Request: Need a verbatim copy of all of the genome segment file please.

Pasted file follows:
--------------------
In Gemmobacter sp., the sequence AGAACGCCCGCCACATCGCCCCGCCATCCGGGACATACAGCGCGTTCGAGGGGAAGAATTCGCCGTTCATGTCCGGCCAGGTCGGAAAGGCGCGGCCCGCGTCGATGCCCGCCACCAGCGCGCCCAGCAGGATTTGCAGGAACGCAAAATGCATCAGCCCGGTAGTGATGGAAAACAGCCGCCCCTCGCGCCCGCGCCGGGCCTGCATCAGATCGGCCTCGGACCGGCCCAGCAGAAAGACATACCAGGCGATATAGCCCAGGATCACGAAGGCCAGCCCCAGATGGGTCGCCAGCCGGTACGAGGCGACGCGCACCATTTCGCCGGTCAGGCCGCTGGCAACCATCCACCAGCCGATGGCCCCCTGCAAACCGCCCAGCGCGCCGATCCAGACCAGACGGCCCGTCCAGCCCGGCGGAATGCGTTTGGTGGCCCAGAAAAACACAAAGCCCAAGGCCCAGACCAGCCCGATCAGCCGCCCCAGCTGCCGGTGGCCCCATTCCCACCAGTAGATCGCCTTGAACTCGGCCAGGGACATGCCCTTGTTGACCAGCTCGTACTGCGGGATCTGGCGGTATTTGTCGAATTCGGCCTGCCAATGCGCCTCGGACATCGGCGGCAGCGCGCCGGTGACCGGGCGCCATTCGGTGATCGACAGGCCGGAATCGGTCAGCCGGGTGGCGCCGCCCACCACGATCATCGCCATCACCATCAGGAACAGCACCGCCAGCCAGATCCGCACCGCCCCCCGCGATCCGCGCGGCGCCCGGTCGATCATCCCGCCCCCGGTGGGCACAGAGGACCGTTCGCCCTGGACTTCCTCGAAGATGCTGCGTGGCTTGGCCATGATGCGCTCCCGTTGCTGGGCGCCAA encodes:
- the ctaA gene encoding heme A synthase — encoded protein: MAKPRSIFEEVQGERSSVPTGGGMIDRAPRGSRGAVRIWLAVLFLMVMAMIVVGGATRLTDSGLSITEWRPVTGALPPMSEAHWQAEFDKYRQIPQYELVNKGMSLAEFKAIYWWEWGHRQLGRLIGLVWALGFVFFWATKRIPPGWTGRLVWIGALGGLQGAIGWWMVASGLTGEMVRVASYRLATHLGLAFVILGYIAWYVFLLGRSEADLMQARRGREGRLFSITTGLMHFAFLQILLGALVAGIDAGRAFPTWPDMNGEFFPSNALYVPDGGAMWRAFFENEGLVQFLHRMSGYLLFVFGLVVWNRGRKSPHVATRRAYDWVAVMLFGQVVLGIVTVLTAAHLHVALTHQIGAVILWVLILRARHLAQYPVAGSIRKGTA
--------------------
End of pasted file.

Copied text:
In Gemmobacter sp., the sequence AGAACGCCCGCCACATCGCCCCGCCATCCGGGACATACAGCGCGTTCGAGGGGAAGAATTCGCCGTTCATGTCCGGCCAGGTCGGAAAGGCGCGGCCCGCGTCGATGCCCGCCACCAGCGCGCCCAGCAGGATTTGCAGGAACGCAAAATGCATCAGCCCGGTAGTGATGGAAAACAGCCGCCCCTCGCGCCCGCGCCGGGCCTGCATCAGATCGGCCTCGGACCGGCCCAGCAGAAAGACATACCAGGCGATATAGCCCAGGATCACGAAGGCCAGCCCCAGATGGGTCGCCAGCCGGTACGAGGCGACGCGCACCATTTCGCCGGTCAGGCCGCTGGCAACCATCCACCAGCCGATGGCCCCCTGCAAACCGCCCAGCGCGCCGATCCAGACCAGACGGCCCGTCCAGCCCGGCGGAATGCGTTTGGTGGCCCAGAAAAACACAAAGCCCAAGGCCCAGACCAGCCCGATCAGCCGCCCCAGCTGCCGGTGGCCCCATTCCCACCAGTAGATCGCCTTGAACTCGGCCAGGGACATGCCCTTGTTGACCAGCTCGTACTGCGGGATCTGGCGGTATTTGTCGAATTCGGCCTGCCAATGCGCCTCGGACATCGGCGGCAGCGCGCCGGTGACCGGGCGCCATTCGGTGATCGACAGGCCGGAATCGGTCAGCCGGGTGGCGCCGCCCACCACGATCATCGCCATCACCATCAGGAACAGCACCGCCAGCCAGATCCGCACCGCCCCCCGCGATCCGCGCGGCGCCCGGTCGATCATCCCGCCCCCGGTGGGCACAGAGGACCGTTCGCCCTGGACTTCCTCGAAGATGCTGCGTGGCTTGGCCATGATGCGCTCCCGTTGCTGGGCGCCAA encodes:
- the ctaA gene encoding heme A synthase — encoded protein: MAKPRSIFEEVQGERSSVPTGGGMIDRAPRGSRGAVRIWLAVLFLMVMAMIVVGGATRLTDSGLSITEWRPVTGALPPMSEAHWQAEFDKYRQIPQYELVNKGMSLAEFKAIYWWEWGHRQLGRLIGLVWALGFVFFWATKRIPPGWTGRLVWIGALGGLQGAIGWWMVASGLTGEMVRVASYRLATHLGLAFVILGYIAWYVFLLGRSEADLMQARRGREGRLFSITTGLMHFAFLQILLGALVAGIDAGRAFPTWPDMNGEFFPSNALYVPDGGAMWRAFFENEGLVQFLHRMSGYLLFVFGLVVWNRGRKSPHVATRRAYDWVAVMLFGQVVLGIVTVLTAAHLHVALTHQIGAVILWVLILRARHLAQYPVAGSIRKGTA